“The tomato is a wonderful biosynthetic factory for carotenoids, and scientists are working on ways to enhance the fruit's antioxidant content and composition,” Schwartz continued.

The findings appear in a recent issue of the Journal of Agricultural and Food Chemistry.

Lycopene is a carotenoid that contains a variety of related compounds called isomers. Isomers share the same chemical formula, yet differ in chemical structure. In the case of tomatoes, the different lycopene isomers play a part in determining the color of the fruit.

Several years ago, Schwartz and his colleagues discovered the abundance of several of these isomers, called cis- lycopenes, in human blood. But most of the tomatoes and tomato-based products we currently consume are rich in all-trans -lycopene.

“We don't know why our bodies seem to transform lycopene into cis-isomers, or if some isomers are more beneficial than others,” Schwartz said.

The researchers don't know if tomatoes rich in cis-lycopene would provide greater health benefits to humans, but the study's results suggest that tomatoes can be used to increase both the intake and absorption of the health-beneficial compounds.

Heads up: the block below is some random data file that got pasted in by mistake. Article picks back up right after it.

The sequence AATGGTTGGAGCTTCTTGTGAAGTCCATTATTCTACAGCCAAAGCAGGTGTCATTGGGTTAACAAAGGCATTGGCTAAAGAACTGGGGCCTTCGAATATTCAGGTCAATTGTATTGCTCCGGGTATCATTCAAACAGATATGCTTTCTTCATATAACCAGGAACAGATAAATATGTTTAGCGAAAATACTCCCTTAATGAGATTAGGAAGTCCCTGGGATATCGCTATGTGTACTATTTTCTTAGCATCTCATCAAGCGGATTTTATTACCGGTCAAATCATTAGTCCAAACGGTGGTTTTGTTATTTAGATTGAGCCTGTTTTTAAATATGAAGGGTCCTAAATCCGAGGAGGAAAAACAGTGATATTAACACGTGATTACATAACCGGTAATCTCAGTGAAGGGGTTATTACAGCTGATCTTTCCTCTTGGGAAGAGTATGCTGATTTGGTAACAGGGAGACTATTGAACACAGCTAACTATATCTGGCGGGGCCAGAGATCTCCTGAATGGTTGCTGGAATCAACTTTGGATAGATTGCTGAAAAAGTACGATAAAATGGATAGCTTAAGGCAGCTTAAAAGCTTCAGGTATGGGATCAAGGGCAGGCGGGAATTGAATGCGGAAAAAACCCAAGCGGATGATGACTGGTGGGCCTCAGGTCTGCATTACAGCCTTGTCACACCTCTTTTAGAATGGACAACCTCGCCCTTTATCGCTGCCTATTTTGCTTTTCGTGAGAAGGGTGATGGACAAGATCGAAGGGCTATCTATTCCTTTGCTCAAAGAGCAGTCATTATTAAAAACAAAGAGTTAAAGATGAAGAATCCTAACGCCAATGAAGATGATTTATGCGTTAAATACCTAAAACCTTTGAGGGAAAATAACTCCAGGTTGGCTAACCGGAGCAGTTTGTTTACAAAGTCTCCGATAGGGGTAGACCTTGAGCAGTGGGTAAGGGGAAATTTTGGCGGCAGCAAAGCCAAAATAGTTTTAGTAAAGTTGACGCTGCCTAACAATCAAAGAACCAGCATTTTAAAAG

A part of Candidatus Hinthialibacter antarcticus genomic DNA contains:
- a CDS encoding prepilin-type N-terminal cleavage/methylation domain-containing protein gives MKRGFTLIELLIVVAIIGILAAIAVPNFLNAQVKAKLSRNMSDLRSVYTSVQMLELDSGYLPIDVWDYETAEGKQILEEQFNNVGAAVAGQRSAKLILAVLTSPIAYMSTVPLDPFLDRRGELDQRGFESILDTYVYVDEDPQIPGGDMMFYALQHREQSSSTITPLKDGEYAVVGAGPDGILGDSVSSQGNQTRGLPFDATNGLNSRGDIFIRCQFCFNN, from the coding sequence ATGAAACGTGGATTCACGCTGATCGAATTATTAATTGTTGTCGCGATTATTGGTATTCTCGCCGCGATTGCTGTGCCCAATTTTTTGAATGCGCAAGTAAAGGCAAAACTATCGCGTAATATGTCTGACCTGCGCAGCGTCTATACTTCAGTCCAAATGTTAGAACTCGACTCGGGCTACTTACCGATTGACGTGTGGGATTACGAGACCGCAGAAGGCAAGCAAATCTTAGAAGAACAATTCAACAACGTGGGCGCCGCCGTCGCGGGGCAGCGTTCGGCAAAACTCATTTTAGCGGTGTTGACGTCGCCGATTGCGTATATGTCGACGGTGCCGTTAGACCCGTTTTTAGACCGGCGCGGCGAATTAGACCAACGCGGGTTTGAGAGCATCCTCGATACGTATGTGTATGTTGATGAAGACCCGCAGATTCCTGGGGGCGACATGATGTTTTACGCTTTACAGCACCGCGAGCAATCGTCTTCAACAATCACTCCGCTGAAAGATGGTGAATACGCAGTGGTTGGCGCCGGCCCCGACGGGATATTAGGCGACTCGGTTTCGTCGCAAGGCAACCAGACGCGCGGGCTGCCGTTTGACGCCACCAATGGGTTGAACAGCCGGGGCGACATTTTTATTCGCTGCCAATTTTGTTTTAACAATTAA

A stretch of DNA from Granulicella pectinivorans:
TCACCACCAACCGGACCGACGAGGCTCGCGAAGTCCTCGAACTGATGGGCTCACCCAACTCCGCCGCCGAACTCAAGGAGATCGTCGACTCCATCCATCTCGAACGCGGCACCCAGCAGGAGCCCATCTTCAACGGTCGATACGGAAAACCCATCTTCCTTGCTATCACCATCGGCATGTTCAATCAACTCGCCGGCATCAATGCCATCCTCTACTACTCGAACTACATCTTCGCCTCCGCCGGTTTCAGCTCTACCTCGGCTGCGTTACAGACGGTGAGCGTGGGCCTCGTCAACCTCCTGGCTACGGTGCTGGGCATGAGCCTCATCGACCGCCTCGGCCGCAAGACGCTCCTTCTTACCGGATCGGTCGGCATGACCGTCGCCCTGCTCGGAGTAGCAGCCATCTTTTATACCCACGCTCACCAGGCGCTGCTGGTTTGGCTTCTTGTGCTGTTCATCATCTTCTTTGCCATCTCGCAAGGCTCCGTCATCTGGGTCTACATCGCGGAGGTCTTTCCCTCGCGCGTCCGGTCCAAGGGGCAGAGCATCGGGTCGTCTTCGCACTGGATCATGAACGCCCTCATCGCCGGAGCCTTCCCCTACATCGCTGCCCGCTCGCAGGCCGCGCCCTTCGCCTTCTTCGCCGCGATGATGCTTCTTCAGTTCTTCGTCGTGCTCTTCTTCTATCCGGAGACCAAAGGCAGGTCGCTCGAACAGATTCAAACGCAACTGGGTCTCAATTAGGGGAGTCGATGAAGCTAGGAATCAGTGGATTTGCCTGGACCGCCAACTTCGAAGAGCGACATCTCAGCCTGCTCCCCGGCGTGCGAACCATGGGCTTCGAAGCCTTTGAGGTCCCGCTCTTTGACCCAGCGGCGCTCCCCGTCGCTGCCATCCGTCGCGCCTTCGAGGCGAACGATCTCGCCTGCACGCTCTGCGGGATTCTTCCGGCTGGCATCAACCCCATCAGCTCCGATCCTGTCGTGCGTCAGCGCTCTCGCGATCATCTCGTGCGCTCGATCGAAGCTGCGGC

The researchers made spaghetti sauce from two tomato varieties – tangerine tomatoes, which get their name from their orange skin and are high in cis-lycopene, and a tomato variety chosen for its rich beta carotene content.

The tomatoes were grown at an Ohio State-affiliated agricultural research station in northwestern Ohio. Following harvest, both tomato varieties were immediately processed into canned tomato juice and concentrated. Italian seasoning was added for taste.

The 12 adults participating in the study ate two spaghetti test meals – one included sauce made from tangerine tomatoes, while the other featured sauce made from the tomatoes high in beta carotene. The participants were asked to avoid tomato and beta carotene-rich foods for 13 days before eating each test meal.

Researchers drew blood right before each participant ate and again every hour or two up to 10 hours after the meal. They analyzed the blood samples for lycopene and beta carotene content.